Okay, so the movie has made a complete 180; it'll all get tied together in the end right? Sort of, I guess. For now, marvel at how now matter how much time seems to pass in the "A-story," the hillbilly subplot always takes place in mid-afternoon. (Seriously, did they cross a couple time zones? At one point it is fucking night back in the cul-de-sac while the slackers kill the afternoon paling around with stereotyped mongoloids.)
A word of advice to anyone who ends up trapped with crazy mutant rednecks: don't (I repeat: do not) take up the least mutant looking one up on her offer of a quick BJ in the barn. That's wrong on so many levels even before she chomps captain howdy off. Come on kids, this is a horror movie, not Tobacco Road.
Wasn't there supposed to be body melting in this movie? Back in the suburbs, the local bachelor is suffering from phase one after taking evil, neon green vitamin supplements. It is also notable that he is the only person to experience the hallucinatory phase; an obviously calculated move by the brilliant writers to shave off some run time for more pointless changes in scenery. The visions take the form of a mysterious battered woman who talks him into letting her squat at his place, disappears, then reappears in unbattered form to steal one of his rib-bones for some sort of pagan ritual.
Are you following this? Because I sure couldn't, and I've seen it twice. My current theory is that the inscrutable plotting is an intentional ploy to keep the viewer off guard for the melting sequences. They are certainly more effective when you are sitting alone, tears streaming down your face as you plead with the television, "what is happening? I don't un-d-d-d-erstaaaaaand.
WAE: Worst Acronym Ever
Eventually the film comes to its main event/slash reason for existing. A young couple in the cul-de-sac is having a baby, and a few doses of VIMUVILLE causes the woman to go into premature labor and plorp out her placenta before the baby.
But this is no ordinary pre-birth super placenta, it is sentient and pissed off as well. At this point my hopes went up on the possibility that the rest of the movie would be a Trilogy of Terror rip off with the hapless woman playing a tense game of cat and mouse with the angry afterbirth. No dice: the husband comes home and plays facehugger victim to the evil ephemeral organ while his wife's stomach explodes in a massive belch of steam. (Talk about sound and fury signifying nothing: the womb turns out to be empty.)
Meanwhile, theneighboring family heads out to the evil spa, and the hallucinating bachelor across from them is creepily standing in the exact same position we last saw him in. The local general practitioner, who is naturally one of the drug's creators, shows up to play damage control, subduing the last active victims and, in a brilliant turn of events, shows up at the doorstep of the creepy rednecks for some emergency exposition.
Wouldn't you know it, the hillbilly patriarch was one of the form dissolution drug's inventors. The evil doctor/conspirator, who I guess is a main character now, confronts him to learn that a crucial component of the medication is missing. Without it, the patients can't control their bodies' new abilities, causing the eponymous anatomical deliquescing.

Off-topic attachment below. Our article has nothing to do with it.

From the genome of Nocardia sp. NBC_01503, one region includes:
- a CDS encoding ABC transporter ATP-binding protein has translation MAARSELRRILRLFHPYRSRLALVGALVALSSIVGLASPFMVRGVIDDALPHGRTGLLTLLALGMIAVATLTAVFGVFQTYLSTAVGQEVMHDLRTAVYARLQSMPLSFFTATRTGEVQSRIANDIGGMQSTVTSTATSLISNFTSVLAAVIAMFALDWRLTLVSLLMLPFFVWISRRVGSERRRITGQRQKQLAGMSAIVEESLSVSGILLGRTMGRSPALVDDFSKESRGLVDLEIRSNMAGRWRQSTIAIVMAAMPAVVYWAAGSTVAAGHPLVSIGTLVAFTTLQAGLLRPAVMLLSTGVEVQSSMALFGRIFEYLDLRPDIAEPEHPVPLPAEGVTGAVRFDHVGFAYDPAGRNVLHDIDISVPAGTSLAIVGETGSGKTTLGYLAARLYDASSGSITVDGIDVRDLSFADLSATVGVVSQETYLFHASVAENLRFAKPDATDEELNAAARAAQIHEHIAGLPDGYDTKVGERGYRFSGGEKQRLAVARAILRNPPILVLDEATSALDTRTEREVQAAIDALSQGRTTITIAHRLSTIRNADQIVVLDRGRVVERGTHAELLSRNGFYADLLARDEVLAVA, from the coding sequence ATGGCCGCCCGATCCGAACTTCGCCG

Losing characters almost as fast as it loses its marbles, the movie heads back to the health spa, where the last remaining characters (along with a handful of fresh red-shirts) get their physique dissolving on.
Damn, I have officially run out of synonyms for 'body' and 'melt.'
I'm not sure that counts as "melting"
If you read my "Traumatic Film Experiences" list, you'll know that Body Melt has the dubious honor of being number 6. Not due to its gross out makeup effects, of which I have seen better (or worse if you are a gore prude), or its constant, binary switching between boring and bizarre, but because of just one scene. The head of Pebble Court's last surviving family, whose '90s dayglow tracksuits previously sinned against my eyeballs and must therefore be burned for the good of us all, feasts on VIMMUVILLE laced food, causing his sinuses to go into snot production overload. After a while, he literally drowns in his own mucus.
As a massive nerd, I naturally suffer from allergies, so the thought of drowning in snot has, for me, a special terror. It made me gag a little seeing the above for the first time, and it remains unpleasant to say the least, and I just sat through Tokyo Gore Police without so much as batting an eye. Also, it is not a place where horror often goes, even when dealing with illness and disease. Exploding pustules and general melting tend to take precedence.
Yeah. Like that.
It seems the pharma-conspirators have been getting high on their own supply, causing meltage, murder, and violently exploding penises. (No, they're not exploding in the porn sense, before you ask.) For nearly five whole minutes the viewer is treated to some semblance of coherance, as a hitherto little seen Final Girl tries to save her family from cellular destruction to no avail. Confronted with a quickly melting spa director, she attempts, for some reason, to help the woman by slapping her. Meanwhile, her little brother randomly dies in a rollerblading accident on a half-pipe, and the creepy, musclebound orderlies all suffer terrible... um... romantic tragedies.